New Toy Series Premieres on Netflix—But the Question is: Will Fans Want to PAY to See it?

There’s a New Show All About Toys—But Is It Worth The Cost?

A new Netflix series (clumsily) titled, “The Toys That Made Us” is currently airing online (available to paid Netflix subscribers only), and (as you might expect) the show’s episodes each focus primarily on iconic brands such as GIjOE, Barbie, Star Wars, etc. Predictably too, the approximately 45 minutes of airtime each installment consumes is largely comprised of (familiar) video clips taken from OLD television commercials, OLD Saturday morning cartoons, and OLD comic book ads and/or catalogs (feeling OLD yet?). Sprinkle in assorted sound bites from “expert” talking-heads and uber-collectors, then tie it all together with “fluff” narration, and you have what amounts to a not-all-too-unpleasant way to spend the better part of an hour.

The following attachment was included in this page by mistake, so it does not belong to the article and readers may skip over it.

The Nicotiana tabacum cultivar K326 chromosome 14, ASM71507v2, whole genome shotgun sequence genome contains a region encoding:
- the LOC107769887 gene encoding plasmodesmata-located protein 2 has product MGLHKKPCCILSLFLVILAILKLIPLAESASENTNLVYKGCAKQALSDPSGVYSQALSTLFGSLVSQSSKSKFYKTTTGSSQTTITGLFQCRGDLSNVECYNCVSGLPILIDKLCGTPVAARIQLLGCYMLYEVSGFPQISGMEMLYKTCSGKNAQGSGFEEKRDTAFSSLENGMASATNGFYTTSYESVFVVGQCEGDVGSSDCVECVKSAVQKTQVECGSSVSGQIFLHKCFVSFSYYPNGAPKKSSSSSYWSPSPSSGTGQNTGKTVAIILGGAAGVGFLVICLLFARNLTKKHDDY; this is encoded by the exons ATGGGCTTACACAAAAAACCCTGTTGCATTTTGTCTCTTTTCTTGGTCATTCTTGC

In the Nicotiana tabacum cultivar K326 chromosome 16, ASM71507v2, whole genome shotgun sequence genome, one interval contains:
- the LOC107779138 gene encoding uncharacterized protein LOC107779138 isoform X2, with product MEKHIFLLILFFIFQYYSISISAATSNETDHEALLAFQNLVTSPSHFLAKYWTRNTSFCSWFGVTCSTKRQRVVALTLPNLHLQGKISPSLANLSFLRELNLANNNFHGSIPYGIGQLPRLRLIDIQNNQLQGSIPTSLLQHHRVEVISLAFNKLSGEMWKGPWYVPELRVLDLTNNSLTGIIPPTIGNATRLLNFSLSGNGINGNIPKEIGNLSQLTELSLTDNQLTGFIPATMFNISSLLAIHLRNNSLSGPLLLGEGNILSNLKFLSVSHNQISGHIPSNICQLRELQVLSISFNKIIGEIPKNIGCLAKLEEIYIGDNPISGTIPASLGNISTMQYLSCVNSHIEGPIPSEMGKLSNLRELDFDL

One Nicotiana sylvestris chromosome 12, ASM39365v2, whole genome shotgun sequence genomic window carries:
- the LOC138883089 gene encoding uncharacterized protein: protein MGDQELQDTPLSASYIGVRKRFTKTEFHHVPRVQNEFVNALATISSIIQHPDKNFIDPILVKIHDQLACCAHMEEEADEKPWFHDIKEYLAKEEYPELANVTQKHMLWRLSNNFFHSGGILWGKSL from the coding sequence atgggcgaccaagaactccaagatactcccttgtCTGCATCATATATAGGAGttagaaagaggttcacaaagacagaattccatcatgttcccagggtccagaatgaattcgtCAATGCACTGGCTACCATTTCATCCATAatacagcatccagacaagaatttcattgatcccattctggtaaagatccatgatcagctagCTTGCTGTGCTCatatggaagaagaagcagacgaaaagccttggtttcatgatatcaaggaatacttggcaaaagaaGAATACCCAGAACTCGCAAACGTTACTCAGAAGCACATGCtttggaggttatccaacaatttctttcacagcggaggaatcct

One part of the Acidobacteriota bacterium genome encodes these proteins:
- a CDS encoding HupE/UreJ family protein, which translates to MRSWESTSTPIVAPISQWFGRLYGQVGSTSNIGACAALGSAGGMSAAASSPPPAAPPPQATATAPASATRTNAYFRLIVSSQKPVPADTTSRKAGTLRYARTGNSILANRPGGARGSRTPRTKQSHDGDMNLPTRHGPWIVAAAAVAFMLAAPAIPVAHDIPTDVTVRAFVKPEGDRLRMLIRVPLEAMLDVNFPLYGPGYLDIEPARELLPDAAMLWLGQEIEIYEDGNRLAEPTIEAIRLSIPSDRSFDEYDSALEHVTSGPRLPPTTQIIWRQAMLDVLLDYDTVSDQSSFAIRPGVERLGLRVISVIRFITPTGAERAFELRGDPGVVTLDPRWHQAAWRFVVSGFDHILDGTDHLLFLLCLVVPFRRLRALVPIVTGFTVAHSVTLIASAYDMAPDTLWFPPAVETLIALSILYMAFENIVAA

Bottom Line: Since these new Netflix episodes are largely targeted to today’s attention-deficited, iPhone-obsessed viewing public, their video clips tend to be short and rather quickly cut. That can become VERY frustrating to diehard (i.e. older) toy fans who prefer to SEE all these vintage goodies for more than just a couple of seconds apiece. Similarly, the show’s so-called “expert” sound-bites also tend to be too short and shallow, and left us wanting to hear MORE (much more, actually). Finally, due to changing consumer viewing habits, it’s unlikely DVDs of this show will ever be offered, so… while much of the content is stuff you’ve probably seen before (likely for FREE on YouTube or elsewhere), if you don’t mind paying Netflix for the privilege of viewing their repackaged “exclusive content,” then you should take a look at the show’s teaser reel provided above. It’s cool!